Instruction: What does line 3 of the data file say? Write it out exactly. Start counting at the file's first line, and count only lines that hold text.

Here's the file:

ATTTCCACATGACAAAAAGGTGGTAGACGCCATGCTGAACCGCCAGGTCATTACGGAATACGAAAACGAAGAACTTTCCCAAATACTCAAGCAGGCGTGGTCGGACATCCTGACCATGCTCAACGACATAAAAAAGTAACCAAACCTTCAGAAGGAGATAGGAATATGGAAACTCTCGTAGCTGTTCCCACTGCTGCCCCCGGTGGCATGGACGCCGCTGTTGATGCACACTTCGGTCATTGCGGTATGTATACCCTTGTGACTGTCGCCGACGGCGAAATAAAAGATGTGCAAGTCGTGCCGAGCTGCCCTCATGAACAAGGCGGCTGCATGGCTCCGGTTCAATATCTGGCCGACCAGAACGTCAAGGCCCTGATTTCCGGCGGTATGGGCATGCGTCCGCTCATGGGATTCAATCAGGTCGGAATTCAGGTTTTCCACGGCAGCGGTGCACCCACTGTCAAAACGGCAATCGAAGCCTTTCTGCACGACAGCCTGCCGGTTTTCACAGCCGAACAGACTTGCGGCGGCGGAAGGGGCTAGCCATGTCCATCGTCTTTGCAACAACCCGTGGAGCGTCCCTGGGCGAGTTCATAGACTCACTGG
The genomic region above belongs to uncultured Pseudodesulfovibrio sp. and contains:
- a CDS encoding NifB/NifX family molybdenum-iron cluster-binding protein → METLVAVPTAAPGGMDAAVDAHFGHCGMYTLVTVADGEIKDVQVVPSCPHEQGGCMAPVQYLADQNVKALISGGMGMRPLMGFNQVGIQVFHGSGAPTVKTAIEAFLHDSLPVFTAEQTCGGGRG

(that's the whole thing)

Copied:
- a CDS encoding NifB/NifX family molybdenum-iron cluster-binding protein → METLVAVPTAAPGGMDAAVDAHFGHCGMYTLVTVADGEIKDVQVVPSCPHEQGGCMAPVQYLADQNVKALISGGMGMRPLMGFNQVGIQVFHGSGAPTVKTAIEAFLHDSLPVFTAEQTCGGGRG